>> it's assigned. This rule has apparently been adopted in order to reduce
>> clutter by not having to have global declarations all over the place.
>>
>> I would have thought that a function parameter would automatically be
>> considered local to the function.


Function *parameters* are names, the first *local names* of the function.

>> It doesn't make sense to me to pass a global to a function as a parameter.


You are right, in a way. Global *names* are just names. When you call
a function, you pass *objects* as *arguments*. Of course, you may refer
to the object by a global name to pass it, or you can pass a string
object that contains a global name.
>
> It doesn't look like a question of local or global. fnc2 is passed a
> container object and replaces item 1 in that container. You see the results
> when fnc2 prints the object it knows as `c`, and you see again when main
> prints the object it knows as `a`. Python doesn't pass parameters by
> handing around copies that can be thought of as local or global. Python
> passes parameters by binding objects to names in the callee's namespace. In
> your program the list known as `a` in main is identically the same list as
> the one known as `c` in fnc2, and what happens happens.


Right. Python has one unnamed 'objectspace'. It has many, many
namespaces: builtins, globals for each module, locals for each function
and class, and attributes for some instances. Each name and each
collection slot is associated with one object. Each object can have
multiple associations, as in the example above.

--
Terry Jan Reedy

 
Reply With Quote
 
Steven D'Aprano
Guest
Posts: n/a
 
      05-29-2011
On Sun, 29 May 2011 04:30:52 -0400, Henry Olders wrote:

> I just spent a considerable amount of time and effort debugging a
> program. The made-up code snippet below illustrates the problem I
> encountered:

[...]
> Are there others who feel as I do that a function parameter should
> always be local to the function? Or am I missing something here?


The nature of Henry's misunderstanding is a disguised version of the very
common "is Python call by reference or call by value?" question that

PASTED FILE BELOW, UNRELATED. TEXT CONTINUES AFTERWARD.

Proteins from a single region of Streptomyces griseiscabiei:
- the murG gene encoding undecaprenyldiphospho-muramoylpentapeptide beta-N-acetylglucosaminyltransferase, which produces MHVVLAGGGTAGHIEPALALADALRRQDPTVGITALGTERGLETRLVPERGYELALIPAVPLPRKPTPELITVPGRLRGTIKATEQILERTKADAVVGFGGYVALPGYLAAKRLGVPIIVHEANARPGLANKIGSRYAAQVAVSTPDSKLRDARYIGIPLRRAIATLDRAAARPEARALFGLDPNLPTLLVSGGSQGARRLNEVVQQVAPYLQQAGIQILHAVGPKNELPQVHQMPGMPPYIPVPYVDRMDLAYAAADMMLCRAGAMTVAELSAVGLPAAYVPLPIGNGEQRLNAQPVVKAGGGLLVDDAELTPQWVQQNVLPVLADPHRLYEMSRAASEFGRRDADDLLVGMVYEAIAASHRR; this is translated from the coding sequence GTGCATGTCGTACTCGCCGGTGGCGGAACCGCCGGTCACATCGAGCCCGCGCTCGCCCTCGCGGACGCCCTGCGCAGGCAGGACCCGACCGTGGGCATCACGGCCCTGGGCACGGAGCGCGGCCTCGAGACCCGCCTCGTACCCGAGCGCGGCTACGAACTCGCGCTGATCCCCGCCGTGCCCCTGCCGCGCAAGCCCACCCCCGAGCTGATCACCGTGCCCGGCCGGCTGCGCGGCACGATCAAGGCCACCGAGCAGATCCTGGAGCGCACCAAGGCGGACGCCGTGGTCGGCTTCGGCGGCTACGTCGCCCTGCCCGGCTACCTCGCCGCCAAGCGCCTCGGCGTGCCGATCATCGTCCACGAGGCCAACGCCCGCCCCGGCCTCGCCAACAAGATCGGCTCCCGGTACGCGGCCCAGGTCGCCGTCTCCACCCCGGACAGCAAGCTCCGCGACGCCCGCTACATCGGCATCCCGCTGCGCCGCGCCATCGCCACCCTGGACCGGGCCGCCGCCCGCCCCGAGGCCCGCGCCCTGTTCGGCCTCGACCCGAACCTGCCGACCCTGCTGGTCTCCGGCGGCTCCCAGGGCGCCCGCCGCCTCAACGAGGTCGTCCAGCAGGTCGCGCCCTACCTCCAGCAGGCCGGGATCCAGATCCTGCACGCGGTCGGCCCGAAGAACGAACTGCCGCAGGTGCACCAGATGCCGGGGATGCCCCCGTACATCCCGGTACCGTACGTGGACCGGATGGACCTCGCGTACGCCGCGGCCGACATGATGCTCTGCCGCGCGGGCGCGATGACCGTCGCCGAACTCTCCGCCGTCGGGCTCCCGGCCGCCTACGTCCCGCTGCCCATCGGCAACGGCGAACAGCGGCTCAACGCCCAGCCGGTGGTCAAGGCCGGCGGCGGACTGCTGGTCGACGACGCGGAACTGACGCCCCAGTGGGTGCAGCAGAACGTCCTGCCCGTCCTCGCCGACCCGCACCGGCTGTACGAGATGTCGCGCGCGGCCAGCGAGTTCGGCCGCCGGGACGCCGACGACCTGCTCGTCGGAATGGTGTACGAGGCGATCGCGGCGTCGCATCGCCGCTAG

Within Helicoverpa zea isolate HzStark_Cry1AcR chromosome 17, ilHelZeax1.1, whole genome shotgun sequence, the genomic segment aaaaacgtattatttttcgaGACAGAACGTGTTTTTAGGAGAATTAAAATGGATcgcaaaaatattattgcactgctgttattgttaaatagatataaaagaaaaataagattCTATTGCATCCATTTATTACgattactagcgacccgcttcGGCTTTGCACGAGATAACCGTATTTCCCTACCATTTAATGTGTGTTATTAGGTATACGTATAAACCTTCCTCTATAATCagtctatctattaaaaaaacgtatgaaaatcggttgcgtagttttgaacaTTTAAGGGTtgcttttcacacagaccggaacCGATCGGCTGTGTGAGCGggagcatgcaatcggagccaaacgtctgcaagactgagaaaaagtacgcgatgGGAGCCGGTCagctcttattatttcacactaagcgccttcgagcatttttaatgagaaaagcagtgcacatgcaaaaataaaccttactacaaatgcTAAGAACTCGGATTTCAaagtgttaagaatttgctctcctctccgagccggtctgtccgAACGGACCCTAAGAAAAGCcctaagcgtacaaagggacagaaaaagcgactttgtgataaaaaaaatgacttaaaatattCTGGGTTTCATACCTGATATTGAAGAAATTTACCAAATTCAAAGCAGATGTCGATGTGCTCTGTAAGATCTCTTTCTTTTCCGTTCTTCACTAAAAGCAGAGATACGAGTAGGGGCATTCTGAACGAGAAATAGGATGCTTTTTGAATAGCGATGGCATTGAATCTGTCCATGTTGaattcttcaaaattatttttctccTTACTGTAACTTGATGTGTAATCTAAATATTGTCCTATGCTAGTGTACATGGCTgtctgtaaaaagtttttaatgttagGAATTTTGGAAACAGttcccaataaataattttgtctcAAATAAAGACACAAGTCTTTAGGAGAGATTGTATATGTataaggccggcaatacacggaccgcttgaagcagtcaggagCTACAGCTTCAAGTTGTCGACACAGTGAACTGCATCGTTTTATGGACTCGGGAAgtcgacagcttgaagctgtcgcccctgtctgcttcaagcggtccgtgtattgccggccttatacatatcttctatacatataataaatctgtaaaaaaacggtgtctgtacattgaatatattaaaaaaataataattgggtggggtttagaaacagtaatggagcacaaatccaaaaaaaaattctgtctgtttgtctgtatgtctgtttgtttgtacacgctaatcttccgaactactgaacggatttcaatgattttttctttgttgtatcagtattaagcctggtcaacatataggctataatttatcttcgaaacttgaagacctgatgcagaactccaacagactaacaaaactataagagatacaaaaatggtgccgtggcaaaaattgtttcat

periodically crops up. I wrote a long, but I hope useful, explanation for
the http://www.velocityreviews.com/forums/(E-Mail Removed) mailing list, which I'd like to share here:

http://mail.python.org/pipermail/tut...er/080505.html


Constructive criticism welcome.


--
Steven
 
Reply With Quote
 
Chris Angelico
Guest
Posts: n/a
 
      05-30-2011
On Mon, May 30, 2011 at 11:31 AM, Ben Finney <(E-Mail Removed)> wrote:
> *<URL:http://www.computerworld.com/s/article/print/93903/I_m_OK_The_Bull_Is_Dead>


I agree with the gist of that. My take on this is: When I'm talking to
my boss, I always assume that the phone will ring ten seconds into my
explanation. Ten seconds is enough for "Dad, I'm OK; the bull is
dead", it's enough for "I've solved Problem X, we can move on now";
it's enough for "Foo is crashing, can't ship till I debug it". If
fortune is smiling on me and the phone isn't ringing, I can explain
that Problem X was the reason Joe was unable to demo his new module,
or that the crash in Foo is something that I know I'll be able to pin
down in a one-day debugging session, but even if I don't, my boss
knows enough to keep going with.

Of course, there's a significant difference between a mailing list
post and a detailed and well copyedited article. Quite frequently I'll
ramble on list, in a way quite inappropriate to a publication that
would be linked to as a "hey guys, here's how it is" page. Different
media, different standards.

Chris Angelico
"Forty thousand million billion THEGS quotes? That must be worth a fortune!"
-- definitely a fan of THEGS --
 
Reply With Quote
 
Chris Angelico
Guest
Posts: n/a
 
      05-30-2011
On Mon, May 30, 2011 at 12:08 PM, Ben Finney <(E-Mail Removed)> wrote:
> Chris Angelico <(E-Mail Removed)> writes:
>
>> Of course, there's a significant difference between a mailing list